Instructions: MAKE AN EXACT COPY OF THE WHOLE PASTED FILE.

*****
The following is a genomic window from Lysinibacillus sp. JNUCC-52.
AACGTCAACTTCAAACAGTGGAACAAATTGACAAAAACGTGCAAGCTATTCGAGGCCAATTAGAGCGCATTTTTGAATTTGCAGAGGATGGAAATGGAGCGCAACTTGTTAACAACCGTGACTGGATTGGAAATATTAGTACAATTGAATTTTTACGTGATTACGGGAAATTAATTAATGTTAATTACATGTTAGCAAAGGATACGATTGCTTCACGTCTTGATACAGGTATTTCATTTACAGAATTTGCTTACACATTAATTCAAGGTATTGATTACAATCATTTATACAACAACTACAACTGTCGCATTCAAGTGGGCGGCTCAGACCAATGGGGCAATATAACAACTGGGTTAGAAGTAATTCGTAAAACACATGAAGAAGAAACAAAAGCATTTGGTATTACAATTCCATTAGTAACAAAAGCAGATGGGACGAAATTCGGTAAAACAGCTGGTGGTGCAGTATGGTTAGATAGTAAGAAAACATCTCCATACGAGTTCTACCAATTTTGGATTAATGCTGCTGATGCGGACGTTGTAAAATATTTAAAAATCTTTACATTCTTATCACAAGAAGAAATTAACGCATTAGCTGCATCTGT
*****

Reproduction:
The following is a genomic window from Lysinibacillus sp. JNUCC-52.
AACGTCAACTTCAAACAGTGGAACAAATTGACAAAAACGTGCAAGCTATTCGAGGCCAATTAGAGCGCATTTTTGAATTTGCAGAGGATGGAAATGGAGCGCAACTTGTTAACAACCGTGACTGGATTGGAAATATTAGTACAATTGAATTTTTACGTGATTACGGGAAATTAATTAATGTTAATTACATGTTAGCAAAGGATACGATTGCTTCACGTCTTGATACAGGTATTTCATTTACAGAATTTGCTTACACATTAATTCAAGGTATTGATTACAATCATTTATACAACAACTACAACTGTCGCATTCAAGTGGGCGGCTCAGACCAATGGGGCAATATAACAACTGGGTTAGAAGTAATTCGTAAAACACATGAAGAAGAAACAAAAGCATTTGGTATTACAATTCCATTAGTAACAAAAGCAGATGGGACGAAATTCGGTAAAACAGCTGGTGGTGCAGTATGGTTAGATAGTAAGAAAACATCTCCATACGAGTTCTACCAATTTTGGATTAATGCTGCTGATGCGGACGTTGTAAAATATTTAAAAATCTTTACATTCTTATCACAAGAAGAAATTAACGCATTAGCTGCATCTGT